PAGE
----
Friday, February 27, 2009
I say that, very mindful of the many flaws in her work, including her militant atheism and materialism and her scary elitism.
You don't have to appreciate Rand's qualities as a philosopher in order to appreciate her ability to observe and portray--and mock!--a variety of social and political phenomena.
Thursday, February 26, 2009
I'm sitting in the office, doing a few things. My energy is a bit low, as I've been pretty tired lately. Many meetings, long days, plus a head cold that involved some coughing last night. As I tell everyone else, I expect to survive!
I'm waiting for a meeting tonight--actually two. First we will have a joint meeting with both pastoral councils, to get a report from the school board. Given the negative economy, everyone is having to make some cuts, and the school board has done its job and will give the details to all involved. Then one parish will continue with its pastoral council meeting, which I'm sure we all hope will be short.
Here's what I've been up to--besides all that relates to the above information...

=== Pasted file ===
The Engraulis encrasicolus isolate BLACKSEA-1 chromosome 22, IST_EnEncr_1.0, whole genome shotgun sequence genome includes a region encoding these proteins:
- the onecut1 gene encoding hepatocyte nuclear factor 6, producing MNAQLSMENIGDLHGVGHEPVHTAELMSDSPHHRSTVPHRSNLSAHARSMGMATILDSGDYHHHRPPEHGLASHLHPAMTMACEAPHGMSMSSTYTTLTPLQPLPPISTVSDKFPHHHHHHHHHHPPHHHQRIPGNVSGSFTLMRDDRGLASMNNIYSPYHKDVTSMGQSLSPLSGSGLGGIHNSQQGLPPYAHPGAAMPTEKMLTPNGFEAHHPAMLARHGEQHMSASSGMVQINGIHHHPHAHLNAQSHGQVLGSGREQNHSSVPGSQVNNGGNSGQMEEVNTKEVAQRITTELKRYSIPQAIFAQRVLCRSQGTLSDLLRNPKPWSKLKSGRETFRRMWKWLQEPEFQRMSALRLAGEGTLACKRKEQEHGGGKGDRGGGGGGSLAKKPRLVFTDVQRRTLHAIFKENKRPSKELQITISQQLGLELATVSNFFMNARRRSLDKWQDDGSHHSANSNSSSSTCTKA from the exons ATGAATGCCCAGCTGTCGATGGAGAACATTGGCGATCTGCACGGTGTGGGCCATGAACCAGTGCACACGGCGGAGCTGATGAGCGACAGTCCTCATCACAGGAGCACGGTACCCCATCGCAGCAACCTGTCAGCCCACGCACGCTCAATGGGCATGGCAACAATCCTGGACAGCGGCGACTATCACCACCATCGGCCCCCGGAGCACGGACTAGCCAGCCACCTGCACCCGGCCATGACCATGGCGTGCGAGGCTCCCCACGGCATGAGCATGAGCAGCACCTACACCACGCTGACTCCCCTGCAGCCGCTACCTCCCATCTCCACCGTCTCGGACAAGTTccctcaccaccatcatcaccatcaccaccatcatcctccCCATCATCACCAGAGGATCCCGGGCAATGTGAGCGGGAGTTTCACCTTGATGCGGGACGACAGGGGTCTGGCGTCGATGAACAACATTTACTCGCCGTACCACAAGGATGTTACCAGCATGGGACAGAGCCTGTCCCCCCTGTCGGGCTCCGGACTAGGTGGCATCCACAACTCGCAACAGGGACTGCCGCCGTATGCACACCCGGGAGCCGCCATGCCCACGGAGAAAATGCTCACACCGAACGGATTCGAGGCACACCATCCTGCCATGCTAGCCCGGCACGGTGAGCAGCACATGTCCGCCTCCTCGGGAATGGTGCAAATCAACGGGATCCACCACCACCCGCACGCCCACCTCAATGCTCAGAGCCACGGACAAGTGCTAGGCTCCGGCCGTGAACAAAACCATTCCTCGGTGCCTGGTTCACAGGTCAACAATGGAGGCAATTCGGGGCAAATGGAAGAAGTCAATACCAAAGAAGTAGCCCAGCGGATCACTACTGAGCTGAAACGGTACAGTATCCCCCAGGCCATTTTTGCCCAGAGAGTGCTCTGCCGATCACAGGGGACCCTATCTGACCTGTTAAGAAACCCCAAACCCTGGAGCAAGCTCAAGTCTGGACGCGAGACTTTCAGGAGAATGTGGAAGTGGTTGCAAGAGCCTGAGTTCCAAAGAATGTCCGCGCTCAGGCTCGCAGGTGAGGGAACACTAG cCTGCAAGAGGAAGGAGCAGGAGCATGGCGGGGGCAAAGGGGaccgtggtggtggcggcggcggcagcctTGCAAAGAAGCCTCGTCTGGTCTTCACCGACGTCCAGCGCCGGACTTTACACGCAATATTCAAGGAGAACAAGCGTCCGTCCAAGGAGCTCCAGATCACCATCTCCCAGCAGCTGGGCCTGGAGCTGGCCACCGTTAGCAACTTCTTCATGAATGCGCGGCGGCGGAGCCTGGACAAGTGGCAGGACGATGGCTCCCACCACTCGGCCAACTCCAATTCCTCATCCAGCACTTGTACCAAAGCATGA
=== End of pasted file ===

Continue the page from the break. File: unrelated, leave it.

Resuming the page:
Ash Wednesday started with 6:15 am Mass. I don't like getting up early, so I set up almost everything ahead of time. I didn't expect a server--we don't normally have 6:15 am Mass, but rather a communion service, but I offered to have a Mass--so I arranged everything as if, no server. Plus, I was mindful that at that hour, people need to head to work. So...I put the chalice and a covered ciborium on the altar, and the missal, and the water and wine to one side. Then, when Mass began, I was at the altar the whole time, except for when I went to the pulpit or handled the ashes and distributing the Eucharist (one species). No homily, short prayers of the faithful, everything moved along. It still took 29 minutes, which surprised me. No one complained. Since I never sat down, I found myself thinking, this is like a low Mass in the old form, and how easily I could have offered Mass on the other side of the altar--i.e., facing the Lord. But I do not judge the moment to be opportune for that. Too much catechesis is needed on too many things beforehand. About 40 came for this Mass.